Pop science


Our society has a problem with the dissemination of information about science. There are the scientific journals that are far, far to specialized for anyone outside that particular area of science to read and understand, even if they have a fairly good general education that included sciences. Then there are popular science books and articles written by scientists (and some good journalists) for the lay public. The problem with these is that they are too rare, far too rare. And finally there are articles and books written by people who are basically ignorant of the subject matter and are out to shock, titillate, entertain or discredit. Quite often these books/articles use dichotomies in a pretend conflict for effect. The rule appears to be ‘hang your article on a controversy’. An example is discussed by Ledoux (here). It is the left-brain verses right-brain fake dichotomy that has annoyed him.

Here are some pop science ideas that bother me. See any the these and you know that the author is either ignorant of the subject or cutting corners.

  1. nurture verses nature: We cannot separate genetics for environment in any sort of useful quantitative way; they are too interwoven, interdependent and an multifaceted in their interactions. This is a political football and not a scientific question. Everything about you is controlled by genetics and, at the same time, everything about you is controlled by your environment – and this is not impossible. Genetics and environment are not in competition.

  2. The gene for ‘x’: There is no gene for aggression, for mathematics, for autism etc. Genes control things like a type of cell migration which in turn (with other genes and environmental factors in the womb) produces the anatomical structure of the brain. That in turn, with other genes and environmental factors, gives tendencies toward ‘x’. How genetics works is not rocket science – it is more complicated than rocket science. We can have a gene for a particular enzyme because genes code for proteins, but not for disliking spinach.

  3. Mind verses matter: Dualists are now very rare in philosophy and even rarer in neuroscience. Forget about some immaterial mind stuff. It is a dead as vitalism.

  4. Brain verses body: The brain and the rest of the body are not separate systems. What is happening in the brain effects the body beyond just the muscles and glands. And what is happening in the body effects the brain beyond just the sense organs. The ’embodied mind’ is pretty much accepted.

  5. The reptilian brain/the primitive brain: We do not have some unchanged ancient part of our brain. We share some anatomy with all other vertebrates but none of it has remained unchanged by evolution. Various structures in the hind-, mid- and fore-brain work together although they arose in evolution over time with the hind- first and the fore-brain last. It is like saying that the heart is more primitive than the lungs because hearts are evolutionarily older. We do not have shark hearts or reptile brains.

  6. Left brain verses right brain: The two hemispheres are connected and work together, very closely together. The only time you have a two brains is when the two hemispheres are surgically separated.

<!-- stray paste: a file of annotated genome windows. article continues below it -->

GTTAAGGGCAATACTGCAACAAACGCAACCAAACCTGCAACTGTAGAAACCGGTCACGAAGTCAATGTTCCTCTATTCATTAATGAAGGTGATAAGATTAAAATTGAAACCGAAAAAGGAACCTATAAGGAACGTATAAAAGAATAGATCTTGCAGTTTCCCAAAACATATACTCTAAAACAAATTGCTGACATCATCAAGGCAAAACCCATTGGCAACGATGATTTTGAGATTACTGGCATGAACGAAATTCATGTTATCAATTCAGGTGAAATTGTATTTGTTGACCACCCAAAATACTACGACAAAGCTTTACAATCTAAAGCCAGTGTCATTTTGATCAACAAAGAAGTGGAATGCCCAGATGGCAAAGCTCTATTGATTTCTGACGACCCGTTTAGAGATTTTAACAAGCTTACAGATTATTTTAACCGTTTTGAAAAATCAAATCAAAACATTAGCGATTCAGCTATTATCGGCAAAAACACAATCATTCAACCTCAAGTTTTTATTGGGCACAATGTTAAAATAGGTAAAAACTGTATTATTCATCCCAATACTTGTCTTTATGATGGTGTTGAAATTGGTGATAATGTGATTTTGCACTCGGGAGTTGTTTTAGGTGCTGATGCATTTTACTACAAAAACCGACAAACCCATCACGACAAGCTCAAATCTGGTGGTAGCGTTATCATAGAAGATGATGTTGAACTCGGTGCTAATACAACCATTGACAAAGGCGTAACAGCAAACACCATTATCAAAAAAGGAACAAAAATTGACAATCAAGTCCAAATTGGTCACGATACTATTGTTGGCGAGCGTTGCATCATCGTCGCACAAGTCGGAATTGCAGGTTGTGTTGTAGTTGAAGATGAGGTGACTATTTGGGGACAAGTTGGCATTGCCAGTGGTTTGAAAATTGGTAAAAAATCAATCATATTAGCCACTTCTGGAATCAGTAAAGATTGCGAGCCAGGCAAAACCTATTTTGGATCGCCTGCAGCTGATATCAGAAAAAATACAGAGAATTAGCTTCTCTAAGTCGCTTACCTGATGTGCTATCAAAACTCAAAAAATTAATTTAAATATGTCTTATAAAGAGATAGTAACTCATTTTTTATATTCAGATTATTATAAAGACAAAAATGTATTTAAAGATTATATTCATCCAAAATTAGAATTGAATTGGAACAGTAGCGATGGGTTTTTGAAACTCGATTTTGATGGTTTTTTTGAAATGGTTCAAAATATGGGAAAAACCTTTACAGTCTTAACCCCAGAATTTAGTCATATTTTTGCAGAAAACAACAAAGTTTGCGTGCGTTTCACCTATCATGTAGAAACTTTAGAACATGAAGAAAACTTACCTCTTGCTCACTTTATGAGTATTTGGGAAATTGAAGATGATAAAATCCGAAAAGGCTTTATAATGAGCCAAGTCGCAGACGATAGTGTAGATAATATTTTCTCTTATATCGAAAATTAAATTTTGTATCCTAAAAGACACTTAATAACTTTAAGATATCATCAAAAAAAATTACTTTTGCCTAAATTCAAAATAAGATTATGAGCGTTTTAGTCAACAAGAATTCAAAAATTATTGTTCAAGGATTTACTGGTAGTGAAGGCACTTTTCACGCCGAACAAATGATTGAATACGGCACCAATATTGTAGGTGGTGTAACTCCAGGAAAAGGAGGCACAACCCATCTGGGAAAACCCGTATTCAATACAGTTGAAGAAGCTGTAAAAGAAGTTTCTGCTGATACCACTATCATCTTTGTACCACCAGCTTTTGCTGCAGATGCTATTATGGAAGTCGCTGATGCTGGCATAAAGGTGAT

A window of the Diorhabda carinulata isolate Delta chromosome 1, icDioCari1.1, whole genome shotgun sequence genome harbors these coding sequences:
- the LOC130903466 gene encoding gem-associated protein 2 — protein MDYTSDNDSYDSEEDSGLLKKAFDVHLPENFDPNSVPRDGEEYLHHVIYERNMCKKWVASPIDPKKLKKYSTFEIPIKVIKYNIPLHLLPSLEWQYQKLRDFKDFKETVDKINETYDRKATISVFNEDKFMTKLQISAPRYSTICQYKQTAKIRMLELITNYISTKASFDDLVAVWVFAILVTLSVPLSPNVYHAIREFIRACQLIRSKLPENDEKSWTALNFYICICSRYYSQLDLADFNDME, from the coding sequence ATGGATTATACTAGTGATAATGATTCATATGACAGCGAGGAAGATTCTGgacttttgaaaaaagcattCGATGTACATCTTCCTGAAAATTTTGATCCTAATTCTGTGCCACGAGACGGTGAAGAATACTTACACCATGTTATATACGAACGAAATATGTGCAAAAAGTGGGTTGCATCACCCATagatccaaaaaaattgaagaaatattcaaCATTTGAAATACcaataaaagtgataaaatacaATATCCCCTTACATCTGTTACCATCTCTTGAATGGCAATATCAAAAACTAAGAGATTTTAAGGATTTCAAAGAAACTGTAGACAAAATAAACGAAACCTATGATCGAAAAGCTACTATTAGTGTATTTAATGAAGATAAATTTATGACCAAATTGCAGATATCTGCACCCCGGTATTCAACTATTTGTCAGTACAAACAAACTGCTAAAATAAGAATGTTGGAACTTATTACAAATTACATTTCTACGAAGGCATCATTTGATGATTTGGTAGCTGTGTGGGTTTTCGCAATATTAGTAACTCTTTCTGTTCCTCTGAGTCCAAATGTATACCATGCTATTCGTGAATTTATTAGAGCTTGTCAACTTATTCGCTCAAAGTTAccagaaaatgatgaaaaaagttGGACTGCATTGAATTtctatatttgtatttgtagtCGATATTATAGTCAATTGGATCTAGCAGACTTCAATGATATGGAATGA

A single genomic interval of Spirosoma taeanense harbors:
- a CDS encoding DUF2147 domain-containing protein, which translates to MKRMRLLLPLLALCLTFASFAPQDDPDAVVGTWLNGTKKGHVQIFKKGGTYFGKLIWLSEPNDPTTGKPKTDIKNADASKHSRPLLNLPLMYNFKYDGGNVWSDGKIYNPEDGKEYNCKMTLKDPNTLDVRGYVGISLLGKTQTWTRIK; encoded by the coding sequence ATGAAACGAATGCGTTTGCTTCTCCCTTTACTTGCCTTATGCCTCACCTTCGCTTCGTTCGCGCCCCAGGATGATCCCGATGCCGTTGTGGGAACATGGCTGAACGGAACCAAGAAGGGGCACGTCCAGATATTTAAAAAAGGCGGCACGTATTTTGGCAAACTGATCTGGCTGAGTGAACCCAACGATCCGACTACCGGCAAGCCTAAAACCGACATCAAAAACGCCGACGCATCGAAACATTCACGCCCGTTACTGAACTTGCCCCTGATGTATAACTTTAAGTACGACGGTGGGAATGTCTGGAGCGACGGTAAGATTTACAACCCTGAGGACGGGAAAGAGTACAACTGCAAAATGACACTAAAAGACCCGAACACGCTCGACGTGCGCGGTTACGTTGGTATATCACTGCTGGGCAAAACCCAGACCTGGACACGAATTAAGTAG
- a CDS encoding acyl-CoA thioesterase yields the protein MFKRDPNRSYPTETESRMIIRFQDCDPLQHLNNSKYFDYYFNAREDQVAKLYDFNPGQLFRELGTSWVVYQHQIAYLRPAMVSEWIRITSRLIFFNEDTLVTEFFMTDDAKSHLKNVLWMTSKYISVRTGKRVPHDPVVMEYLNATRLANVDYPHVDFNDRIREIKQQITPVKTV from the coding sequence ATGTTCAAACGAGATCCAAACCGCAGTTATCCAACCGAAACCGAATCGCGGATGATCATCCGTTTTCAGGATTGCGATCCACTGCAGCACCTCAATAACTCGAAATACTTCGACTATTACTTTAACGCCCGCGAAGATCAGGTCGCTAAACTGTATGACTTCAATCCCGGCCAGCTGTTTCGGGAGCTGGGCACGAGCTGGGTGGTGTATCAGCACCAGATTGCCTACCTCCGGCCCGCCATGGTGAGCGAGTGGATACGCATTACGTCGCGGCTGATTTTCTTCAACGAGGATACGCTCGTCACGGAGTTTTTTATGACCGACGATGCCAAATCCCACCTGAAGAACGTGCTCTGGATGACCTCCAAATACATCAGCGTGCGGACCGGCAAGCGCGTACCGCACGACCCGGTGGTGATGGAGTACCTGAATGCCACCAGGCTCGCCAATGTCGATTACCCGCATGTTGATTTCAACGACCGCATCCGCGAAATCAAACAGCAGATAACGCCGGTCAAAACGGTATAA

7. Conscious mind verses unconscious mind: This is the big one as far as this blog is concerned. We do not have two minds – we have one. Most of what the mind does is not in our awareness – we are unconscious of it. But some of what the mind does we are aware of – we are conscious of it. We have an unconscious mind and consciousness of some of the products of that mind (perception, cognition, intention etc.) To read some pop science you would think that the unconscious was some hidden evil trying to undermine our best efforts.

  8. Freewill verses determinism: I think most neuroscientists do not accept either concept but instead envision a complex decision making and control process in the brain which is neither free or determined as those words are ordinarily used in this context. (But it is still a question for some philosophers.)

  9. Humans verses other animals: This is sometimes said as, ‘humans are unique’. Doh! All species are unique. It is only natural that we are more interested in what makes us unique than what makes fruit bats unique. We share the basics with other animals. We share the forerunners of our most typical abilities with our closest animal relatives. There is no reason to think that other animals do not think, feel, communicate etc. even if we do these things much better then they do.

One thought on “Pop science

  1. <p>I think the fundamental problem is that real science, while really interesting, is complex and hard to explain to laypeople. Scientists find science interesting, but only because they spend their lives learning about it.</p>
    <p>A skilled science writer can explain real science and make it interesting to laypeople, but it’s a skill, an art really. Whereas any half decent writer can write a book that reads well and seems exciting but only because it’s based on simplified and crap “science”. To do it well you need to be able to write well, <i>and</i> understand the science, but few people have both those skills.</p>
    JK: I could not agree more. Unfortunately for me, I am not as good a writer as I wish I was. I do enjoy your blog.

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